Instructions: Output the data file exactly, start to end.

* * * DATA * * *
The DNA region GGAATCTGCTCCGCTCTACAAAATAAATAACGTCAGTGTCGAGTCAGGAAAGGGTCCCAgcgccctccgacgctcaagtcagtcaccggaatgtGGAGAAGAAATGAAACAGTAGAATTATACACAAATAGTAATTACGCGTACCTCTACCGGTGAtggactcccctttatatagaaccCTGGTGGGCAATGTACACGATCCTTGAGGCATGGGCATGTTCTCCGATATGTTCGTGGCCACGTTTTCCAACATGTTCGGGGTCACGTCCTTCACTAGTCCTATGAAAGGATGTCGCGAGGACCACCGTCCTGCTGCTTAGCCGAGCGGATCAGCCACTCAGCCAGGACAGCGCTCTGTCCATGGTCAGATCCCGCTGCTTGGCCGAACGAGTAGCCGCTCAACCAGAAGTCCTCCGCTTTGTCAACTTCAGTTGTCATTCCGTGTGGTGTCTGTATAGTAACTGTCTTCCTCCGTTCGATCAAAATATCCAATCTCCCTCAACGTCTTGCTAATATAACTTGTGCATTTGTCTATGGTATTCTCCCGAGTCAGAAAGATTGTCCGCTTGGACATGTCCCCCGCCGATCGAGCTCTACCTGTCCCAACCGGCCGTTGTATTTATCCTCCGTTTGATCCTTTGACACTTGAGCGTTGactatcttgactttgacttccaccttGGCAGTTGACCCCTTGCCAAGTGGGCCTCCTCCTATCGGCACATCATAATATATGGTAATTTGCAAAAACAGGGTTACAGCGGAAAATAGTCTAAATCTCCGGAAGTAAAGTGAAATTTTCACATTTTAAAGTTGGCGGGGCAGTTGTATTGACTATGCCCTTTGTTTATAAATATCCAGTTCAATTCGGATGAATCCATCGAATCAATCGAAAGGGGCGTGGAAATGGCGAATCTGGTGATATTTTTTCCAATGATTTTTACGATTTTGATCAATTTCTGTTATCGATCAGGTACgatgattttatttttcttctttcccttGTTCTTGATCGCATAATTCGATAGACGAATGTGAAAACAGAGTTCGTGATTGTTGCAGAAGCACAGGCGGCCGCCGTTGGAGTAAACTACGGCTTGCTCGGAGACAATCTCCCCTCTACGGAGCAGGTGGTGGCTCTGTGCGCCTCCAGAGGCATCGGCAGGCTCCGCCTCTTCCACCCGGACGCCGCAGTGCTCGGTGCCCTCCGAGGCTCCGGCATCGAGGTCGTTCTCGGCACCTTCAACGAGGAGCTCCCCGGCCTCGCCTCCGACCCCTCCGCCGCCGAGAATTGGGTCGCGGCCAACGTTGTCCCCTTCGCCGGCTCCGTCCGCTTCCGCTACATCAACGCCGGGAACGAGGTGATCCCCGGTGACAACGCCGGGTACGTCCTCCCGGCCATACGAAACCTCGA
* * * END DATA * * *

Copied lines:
The DNA region GGAATCTGCTCCGCTCTACAAAATAAATAACGTCAGTGTCGAGTCAGGAAAGGGTCCCAgcgccctccgacgctcaagtcagtcaccggaatgtGGAGAAGAAATGAAACAGTAGAATTATACACAAATAGTAATTACGCGTACCTCTACCGGTGAtggactcccctttatatagaaccCTGGTGGGCAATGTACACGATCCTTGAGGCATGGGCATGTTCTCCGATATGTTCGTGGCCACGTTTTCCAACATGTTCGGGGTCACGTCCTTCACTAGTCCTATGAAAGGATGTCGCGAGGACCACCGTCCTGCTGCTTAGCCGAGCGGATCAGCCACTCAGCCAGGACAGCGCTCTGTCCATGGTCAGATCCCGCTGCTTGGCCGAACGAGTAGCCGCTCAACCAGAAGTCCTCCGCTTTGTCAACTTCAGTTGTCATTCCGTGTGGTGTCTGTATAGTAACTGTCTTCCTCCGTTCGATCAAAATATCCAATCTCCCTCAACGTCTTGCTAATATAACTTGTGCATTTGTCTATGGTATTCTCCCGAGTCAGAAAGATTGTCCGCTTGGACATGTCCCCCGCCGATCGAGCTCTACCTGTCCCAACCGGCCGTTGTATTTATCCTCCGTTTGATCCTTTGACACTTGAGCGTTGactatcttgactttgacttccaccttGGCAGTTGACCCCTTGCCAAGTGGGCCTCCTCCTATCGGCACATCATAATATATGGTAATTTGCAAAAACAGGGTTACAGCGGAAAATAGTCTAAATCTCCGGAAGTAAAGTGAAATTTTCACATTTTAAAGTTGGCGGGGCAGTTGTATTGACTATGCCCTTTGTTTATAAATATCCAGTTCAATTCGGATGAATCCATCGAATCAATCGAAAGGGGCGTGGAAATGGCGAATCTGGTGATATTTTTTCCAATGATTTTTACGATTTTGATCAATTTCTGTTATCGATCAGGTACgatgattttatttttcttctttcccttGTTCTTGATCGCATAATTCGATAGACGAATGTGAAAACAGAGTTCGTGATTGTTGCAGAAGCACAGGCGGCCGCCGTTGGAGTAAACTACGGCTTGCTCGGAGACAATCTCCCCTCTACGGAGCAGGTGGTGGCTCTGTGCGCCTCCAGAGGCATCGGCAGGCTCCGCCTCTTCCACCCGGACGCCGCAGTGCTCGGTGCCCTCCGAGGCTCCGGCATCGAGGTCGTTCTCGGCACCTTCAACGAGGAGCTCCCCGGCCTCGCCTCCGACCCCTCCGCCGCCGAGAATTGGGTCGCGGCCAACGTTGTCCCCTTCGCCGGCTCCGTCCGCTTCCGCTACATCAACGCCGGGAACGAGGTGATCCCCGGTGACAACGCCGGGTACGTCCTCCCGGCCATACGAAACCTCGA